number available of each kind of aircraft.  Table V.4 shows the
maximum number of each kind of U.S.  air-to-ground platform sent to
the gulf, the total worldwide U.S.  inventory for each aircraft, and
the percentage that the Desert Storm deployment represented of total
inventory for that particular aircraft. 



                               Table V.4
                
                Number and Percent of Inventory of U.S.
                   Air-to-Ground Aircraft Deployed to
                              Desert Storm

                                          Total U.S.   Number deployed
                                Number     inventory     as percent of
Aircraft                      deployed        (1990)    U.S. inventory
--------------------------  ----------  ------------  ----------------
F-111F                              66            83                80
F-117                               42            56                75
B-52                                68           118                58
F/A-18D                             12            29                41
F-15E                               48           125                38
A-6E                               115           350                33
F/A-18A/C                          162           526                31
A-10                               148           565                26
F-16                               251         1,759                14
----------------------------------------------------------------------
Source:  DOD's title V report, vol.  III, appendix T. 

It seems reasonable that a number of factors would have played roles
in determining the numbers deployed for any given type of aircraft,
including (1) the total inventory, which varied tremendously (from as
few as 29 to 1,759); (2) the perceived need or role for the aircraft;
and (3) the estimated likely effectiveness of the aircraft.  It is
not clear from planning or other documents which of these factors (or
other ones) determined the different percentages of the worldwide
inventory for each type of aircraft that was eventually allocated to
the gulf.  However, in general, the smaller the U.S.  inventory of a
particular type of aircraft, the larger the proportion of that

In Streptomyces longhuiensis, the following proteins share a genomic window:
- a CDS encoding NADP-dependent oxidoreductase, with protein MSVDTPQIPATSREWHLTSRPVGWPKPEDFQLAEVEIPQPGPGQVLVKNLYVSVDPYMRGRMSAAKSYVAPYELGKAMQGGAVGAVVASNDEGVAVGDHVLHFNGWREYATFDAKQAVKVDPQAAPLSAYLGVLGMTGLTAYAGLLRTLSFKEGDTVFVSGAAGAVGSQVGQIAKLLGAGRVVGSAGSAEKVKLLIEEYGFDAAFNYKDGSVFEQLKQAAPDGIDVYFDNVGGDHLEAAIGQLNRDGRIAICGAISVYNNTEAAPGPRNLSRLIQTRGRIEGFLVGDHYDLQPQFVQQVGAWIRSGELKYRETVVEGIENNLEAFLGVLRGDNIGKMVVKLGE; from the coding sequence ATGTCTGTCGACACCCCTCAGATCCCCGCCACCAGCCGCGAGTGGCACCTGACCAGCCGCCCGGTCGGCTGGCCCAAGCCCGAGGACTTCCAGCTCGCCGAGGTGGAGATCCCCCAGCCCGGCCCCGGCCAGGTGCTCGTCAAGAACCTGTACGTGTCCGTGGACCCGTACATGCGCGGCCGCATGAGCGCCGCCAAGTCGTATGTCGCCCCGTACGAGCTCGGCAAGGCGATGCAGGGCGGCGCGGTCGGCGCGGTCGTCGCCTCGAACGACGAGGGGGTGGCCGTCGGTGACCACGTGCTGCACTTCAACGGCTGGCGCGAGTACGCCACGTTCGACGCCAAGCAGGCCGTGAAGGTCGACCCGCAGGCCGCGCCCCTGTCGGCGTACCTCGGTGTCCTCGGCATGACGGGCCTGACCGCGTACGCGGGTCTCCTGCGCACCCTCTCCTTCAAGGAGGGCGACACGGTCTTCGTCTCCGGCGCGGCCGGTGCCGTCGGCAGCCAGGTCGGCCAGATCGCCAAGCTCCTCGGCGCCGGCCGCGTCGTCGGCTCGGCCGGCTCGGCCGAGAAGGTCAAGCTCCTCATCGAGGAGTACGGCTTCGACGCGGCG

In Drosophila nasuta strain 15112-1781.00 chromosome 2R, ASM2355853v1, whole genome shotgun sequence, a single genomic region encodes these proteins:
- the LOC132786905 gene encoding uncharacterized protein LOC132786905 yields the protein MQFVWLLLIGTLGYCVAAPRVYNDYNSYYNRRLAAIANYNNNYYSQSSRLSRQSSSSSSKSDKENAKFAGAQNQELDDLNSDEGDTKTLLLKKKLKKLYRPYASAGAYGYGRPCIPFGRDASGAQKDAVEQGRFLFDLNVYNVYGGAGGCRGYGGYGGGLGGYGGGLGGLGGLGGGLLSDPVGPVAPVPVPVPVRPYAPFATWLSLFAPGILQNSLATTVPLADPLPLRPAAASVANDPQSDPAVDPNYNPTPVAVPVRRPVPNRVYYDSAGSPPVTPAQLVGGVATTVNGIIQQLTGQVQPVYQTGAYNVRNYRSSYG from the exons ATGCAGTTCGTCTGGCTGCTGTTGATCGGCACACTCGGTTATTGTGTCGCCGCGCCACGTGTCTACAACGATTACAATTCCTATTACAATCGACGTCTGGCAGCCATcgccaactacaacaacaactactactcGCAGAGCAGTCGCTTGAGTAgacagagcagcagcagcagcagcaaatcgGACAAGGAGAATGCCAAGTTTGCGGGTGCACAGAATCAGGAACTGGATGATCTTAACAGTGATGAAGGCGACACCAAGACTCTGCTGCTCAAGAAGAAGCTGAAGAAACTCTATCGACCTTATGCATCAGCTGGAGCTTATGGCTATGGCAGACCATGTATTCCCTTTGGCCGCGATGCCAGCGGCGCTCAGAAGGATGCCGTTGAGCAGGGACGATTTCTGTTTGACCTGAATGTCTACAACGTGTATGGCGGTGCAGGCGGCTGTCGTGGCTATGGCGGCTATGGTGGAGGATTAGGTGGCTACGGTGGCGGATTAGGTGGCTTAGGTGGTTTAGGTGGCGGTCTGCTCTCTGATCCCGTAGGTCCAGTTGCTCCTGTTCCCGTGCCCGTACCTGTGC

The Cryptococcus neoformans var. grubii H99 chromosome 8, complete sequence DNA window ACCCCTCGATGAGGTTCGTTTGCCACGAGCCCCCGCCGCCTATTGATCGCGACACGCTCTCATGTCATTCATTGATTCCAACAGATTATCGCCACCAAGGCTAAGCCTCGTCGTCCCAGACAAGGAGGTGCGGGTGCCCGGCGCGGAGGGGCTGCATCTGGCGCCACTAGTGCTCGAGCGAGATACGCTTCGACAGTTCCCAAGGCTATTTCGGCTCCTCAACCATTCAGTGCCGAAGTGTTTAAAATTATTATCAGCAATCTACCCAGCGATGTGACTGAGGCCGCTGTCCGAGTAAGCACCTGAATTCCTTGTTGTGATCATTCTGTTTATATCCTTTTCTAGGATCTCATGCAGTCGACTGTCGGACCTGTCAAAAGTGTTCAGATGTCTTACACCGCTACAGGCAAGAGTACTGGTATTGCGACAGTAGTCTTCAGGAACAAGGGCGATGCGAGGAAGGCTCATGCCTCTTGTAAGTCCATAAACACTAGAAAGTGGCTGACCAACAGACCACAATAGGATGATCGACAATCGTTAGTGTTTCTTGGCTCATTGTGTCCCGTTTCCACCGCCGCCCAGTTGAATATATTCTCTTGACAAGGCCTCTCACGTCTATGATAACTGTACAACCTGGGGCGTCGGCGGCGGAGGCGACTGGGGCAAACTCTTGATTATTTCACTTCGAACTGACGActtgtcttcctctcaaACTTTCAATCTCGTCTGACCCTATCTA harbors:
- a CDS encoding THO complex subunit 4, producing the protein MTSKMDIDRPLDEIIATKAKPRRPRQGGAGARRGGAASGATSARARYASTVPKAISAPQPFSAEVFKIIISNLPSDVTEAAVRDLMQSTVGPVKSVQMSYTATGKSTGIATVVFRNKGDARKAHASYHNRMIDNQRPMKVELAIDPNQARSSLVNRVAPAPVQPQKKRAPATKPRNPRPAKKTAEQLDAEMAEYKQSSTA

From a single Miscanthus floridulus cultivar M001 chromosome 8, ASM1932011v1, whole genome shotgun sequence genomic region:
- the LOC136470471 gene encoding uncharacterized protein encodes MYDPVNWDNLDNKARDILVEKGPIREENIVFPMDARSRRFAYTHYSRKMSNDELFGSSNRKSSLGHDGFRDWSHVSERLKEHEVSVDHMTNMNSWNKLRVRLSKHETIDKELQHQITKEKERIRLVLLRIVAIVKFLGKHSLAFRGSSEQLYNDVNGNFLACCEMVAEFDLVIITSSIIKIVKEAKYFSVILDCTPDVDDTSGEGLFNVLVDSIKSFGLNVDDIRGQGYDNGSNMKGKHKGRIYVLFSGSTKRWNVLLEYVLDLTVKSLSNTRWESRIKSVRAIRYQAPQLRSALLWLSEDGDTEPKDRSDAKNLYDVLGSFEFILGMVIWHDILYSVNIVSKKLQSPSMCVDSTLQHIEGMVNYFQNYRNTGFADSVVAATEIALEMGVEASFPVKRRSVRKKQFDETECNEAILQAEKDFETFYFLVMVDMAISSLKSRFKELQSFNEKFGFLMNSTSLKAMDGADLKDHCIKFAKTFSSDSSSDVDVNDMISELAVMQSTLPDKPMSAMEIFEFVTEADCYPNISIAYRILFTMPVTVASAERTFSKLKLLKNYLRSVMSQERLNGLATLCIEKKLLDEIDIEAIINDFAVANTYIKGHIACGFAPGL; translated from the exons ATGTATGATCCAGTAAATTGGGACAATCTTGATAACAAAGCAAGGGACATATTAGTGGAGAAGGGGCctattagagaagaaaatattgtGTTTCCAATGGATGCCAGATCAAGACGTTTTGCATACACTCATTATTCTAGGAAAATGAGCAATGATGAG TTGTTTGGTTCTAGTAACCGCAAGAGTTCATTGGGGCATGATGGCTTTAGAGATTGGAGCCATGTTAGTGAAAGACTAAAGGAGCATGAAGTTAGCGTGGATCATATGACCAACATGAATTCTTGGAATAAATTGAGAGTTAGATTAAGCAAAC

inventory that was dedicated to Desert Storm. 


   SUMMARY
--------------------------------------------------------- Appendix V:3

In this appendix, we identified the KTO objectives:  (1) attack Iraqi
leadership and command and control, (2) achieve air superiority, (3)
sever Iraqi supply lines, (4) destroy Iraq's NBC capability, and (5)
prepare the battlefield by attacking RG and other ground forces. 

The U.S.  objectives were to be achieved by conducting a four-phase
campaign, the first three phases of which constituted exclusively an
air campaign.  Phase I--the strategic air campaign--would start the
offensive and address the centers of gravity and most of the 12
strategic target categories.  Phase II--the attainment of air
superiority over Iraq and in the Kuwait theater of operations--was
initiated simultaneously with phase I.  Phase III--battlefield
preparation--involved attacking Iraqi ground combat forces
(particularly RG units) to reduce Iraqi combat effectiveness in the
KTO by at least 50 percent.  Finally, came phase IV--the ground
offensive--during which coalition ground forces would be supported by
the coalition air forces. 

The air campaign plan continued to evolve from the initial Instant
Thunder plan proposed in August 1990 until the eve of the campaign. 
During this time, the number of target categories remained nearly
constant, but the number of targets grew from 84 to 476.  A
substantial portion of the U.S.  air-to-ground inventory was
dedicated to Desert Storm to service the many targets.  The planners
expected that the air campaign objectives could be decisively
achieved in days or, at most, weeks.  On the eve of the campaign,
detailed strikes had been planned for only the first 48 to 72 hours. 
Subsequent strikes on strategic targets were expected to be planned
based on the results achieved in the initial strikes.